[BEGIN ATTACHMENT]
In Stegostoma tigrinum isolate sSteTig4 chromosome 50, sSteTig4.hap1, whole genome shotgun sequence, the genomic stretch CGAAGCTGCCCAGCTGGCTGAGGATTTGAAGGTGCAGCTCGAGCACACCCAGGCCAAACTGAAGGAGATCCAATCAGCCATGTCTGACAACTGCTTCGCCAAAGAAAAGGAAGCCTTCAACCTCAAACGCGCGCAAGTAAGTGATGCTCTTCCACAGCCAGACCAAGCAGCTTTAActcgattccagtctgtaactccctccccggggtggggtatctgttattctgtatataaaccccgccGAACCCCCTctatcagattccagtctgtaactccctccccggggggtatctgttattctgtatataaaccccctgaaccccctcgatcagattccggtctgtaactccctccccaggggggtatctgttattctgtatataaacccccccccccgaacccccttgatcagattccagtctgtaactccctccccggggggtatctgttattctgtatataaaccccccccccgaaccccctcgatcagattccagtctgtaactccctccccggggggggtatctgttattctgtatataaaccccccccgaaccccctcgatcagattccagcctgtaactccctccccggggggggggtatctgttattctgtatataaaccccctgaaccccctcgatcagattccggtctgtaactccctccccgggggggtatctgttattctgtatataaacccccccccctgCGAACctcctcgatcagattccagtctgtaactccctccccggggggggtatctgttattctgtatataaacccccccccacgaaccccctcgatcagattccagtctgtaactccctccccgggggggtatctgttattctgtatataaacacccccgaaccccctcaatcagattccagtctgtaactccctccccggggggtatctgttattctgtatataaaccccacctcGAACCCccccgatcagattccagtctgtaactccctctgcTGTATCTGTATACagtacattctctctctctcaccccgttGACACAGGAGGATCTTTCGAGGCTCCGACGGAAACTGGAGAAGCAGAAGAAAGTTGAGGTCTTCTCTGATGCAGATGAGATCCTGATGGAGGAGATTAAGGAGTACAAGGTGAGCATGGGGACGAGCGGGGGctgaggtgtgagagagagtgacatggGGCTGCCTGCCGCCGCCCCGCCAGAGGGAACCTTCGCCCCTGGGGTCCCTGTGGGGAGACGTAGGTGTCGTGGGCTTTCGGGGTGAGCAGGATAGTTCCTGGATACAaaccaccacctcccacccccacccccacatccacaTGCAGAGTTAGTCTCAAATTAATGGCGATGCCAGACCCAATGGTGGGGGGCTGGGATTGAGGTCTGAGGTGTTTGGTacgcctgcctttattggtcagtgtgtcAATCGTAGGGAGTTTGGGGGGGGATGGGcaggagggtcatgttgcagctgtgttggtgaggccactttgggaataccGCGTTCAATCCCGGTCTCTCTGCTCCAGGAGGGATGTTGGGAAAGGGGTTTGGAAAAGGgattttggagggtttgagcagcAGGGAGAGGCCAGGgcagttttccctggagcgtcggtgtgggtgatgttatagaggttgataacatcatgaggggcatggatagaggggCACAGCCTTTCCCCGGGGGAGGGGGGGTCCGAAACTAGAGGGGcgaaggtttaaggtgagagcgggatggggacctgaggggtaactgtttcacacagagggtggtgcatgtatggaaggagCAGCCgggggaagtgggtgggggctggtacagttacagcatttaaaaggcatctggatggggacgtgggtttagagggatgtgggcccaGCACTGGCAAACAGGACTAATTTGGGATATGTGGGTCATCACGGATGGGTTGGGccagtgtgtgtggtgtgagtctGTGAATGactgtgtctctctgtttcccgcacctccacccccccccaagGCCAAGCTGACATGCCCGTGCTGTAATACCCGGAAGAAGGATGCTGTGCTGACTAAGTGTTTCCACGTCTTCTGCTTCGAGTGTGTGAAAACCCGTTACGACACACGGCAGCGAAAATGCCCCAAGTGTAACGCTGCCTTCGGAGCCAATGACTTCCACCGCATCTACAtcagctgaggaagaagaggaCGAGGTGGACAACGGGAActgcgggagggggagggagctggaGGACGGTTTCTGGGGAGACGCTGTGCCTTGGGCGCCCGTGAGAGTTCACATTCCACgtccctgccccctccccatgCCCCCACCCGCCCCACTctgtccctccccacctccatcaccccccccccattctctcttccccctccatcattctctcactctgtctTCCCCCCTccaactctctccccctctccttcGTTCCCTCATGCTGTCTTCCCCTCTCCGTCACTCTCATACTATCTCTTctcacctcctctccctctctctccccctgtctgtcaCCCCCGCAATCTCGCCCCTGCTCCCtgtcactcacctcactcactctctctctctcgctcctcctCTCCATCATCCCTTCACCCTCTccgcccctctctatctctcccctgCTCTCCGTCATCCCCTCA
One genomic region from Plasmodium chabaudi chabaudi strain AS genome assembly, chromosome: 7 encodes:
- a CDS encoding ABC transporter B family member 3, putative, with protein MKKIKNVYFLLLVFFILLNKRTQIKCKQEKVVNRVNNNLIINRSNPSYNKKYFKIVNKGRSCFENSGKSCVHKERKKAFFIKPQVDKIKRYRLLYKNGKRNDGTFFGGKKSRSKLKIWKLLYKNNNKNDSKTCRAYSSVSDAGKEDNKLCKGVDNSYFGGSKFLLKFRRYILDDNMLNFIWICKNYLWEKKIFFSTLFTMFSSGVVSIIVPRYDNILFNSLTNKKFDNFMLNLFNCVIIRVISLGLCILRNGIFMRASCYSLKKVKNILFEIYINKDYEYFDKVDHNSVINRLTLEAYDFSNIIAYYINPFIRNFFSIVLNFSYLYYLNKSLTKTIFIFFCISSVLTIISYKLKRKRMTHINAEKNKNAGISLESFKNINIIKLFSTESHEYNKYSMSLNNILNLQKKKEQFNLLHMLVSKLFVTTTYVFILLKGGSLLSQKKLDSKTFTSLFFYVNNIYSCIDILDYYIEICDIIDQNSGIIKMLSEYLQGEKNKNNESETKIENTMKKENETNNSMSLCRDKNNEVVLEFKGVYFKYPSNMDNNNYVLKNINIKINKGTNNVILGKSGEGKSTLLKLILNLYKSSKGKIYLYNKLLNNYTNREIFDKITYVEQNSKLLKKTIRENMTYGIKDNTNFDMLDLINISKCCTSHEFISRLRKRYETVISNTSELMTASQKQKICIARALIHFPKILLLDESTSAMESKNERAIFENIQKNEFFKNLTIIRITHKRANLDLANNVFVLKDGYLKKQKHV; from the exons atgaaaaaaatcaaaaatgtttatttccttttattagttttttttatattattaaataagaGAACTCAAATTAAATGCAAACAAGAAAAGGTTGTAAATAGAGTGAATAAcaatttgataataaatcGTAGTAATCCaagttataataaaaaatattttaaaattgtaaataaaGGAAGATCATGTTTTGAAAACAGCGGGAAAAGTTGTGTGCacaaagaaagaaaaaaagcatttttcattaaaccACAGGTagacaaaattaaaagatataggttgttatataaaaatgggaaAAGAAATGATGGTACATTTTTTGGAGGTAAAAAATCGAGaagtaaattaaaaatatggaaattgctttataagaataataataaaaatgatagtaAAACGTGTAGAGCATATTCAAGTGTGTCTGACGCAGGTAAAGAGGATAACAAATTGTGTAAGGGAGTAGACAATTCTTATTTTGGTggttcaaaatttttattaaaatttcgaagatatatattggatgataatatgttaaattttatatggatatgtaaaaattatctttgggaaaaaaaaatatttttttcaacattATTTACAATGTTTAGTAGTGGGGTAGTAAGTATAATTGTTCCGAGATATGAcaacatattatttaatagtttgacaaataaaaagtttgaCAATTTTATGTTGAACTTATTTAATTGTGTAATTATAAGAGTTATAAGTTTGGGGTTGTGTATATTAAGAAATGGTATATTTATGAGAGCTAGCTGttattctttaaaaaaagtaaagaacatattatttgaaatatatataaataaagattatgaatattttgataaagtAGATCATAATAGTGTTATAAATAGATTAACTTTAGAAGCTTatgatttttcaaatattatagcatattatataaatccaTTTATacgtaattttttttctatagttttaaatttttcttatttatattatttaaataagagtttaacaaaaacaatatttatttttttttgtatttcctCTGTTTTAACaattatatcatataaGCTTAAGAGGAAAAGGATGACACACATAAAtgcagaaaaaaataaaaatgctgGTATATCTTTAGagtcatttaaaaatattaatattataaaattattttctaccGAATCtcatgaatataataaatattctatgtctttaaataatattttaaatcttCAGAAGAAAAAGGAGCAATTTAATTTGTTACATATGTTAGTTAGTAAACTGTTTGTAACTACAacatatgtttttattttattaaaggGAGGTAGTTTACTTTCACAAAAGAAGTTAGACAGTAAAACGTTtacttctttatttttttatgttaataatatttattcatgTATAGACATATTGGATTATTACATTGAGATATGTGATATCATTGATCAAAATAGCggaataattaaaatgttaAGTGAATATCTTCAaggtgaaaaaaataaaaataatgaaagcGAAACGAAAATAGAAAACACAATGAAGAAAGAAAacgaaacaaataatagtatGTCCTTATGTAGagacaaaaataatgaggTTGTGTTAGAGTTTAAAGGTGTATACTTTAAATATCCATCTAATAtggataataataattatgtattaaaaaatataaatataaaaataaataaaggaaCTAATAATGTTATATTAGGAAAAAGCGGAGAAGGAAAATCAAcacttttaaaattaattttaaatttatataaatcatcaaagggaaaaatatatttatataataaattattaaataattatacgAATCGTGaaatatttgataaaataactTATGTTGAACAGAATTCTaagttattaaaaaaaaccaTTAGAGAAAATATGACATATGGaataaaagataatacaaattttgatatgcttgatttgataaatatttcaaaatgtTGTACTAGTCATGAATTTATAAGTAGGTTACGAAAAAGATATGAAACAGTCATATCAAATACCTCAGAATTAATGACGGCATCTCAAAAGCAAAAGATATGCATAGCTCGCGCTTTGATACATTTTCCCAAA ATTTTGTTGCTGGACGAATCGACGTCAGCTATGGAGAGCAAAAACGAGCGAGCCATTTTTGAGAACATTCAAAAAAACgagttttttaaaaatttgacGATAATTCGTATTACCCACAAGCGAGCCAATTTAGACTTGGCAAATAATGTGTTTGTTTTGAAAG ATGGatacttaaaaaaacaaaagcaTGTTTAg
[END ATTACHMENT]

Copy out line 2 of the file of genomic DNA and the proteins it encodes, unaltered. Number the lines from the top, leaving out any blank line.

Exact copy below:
One genomic region from Plasmodium chabaudi chabaudi strain AS genome assembly, chromosome: 7 encodes: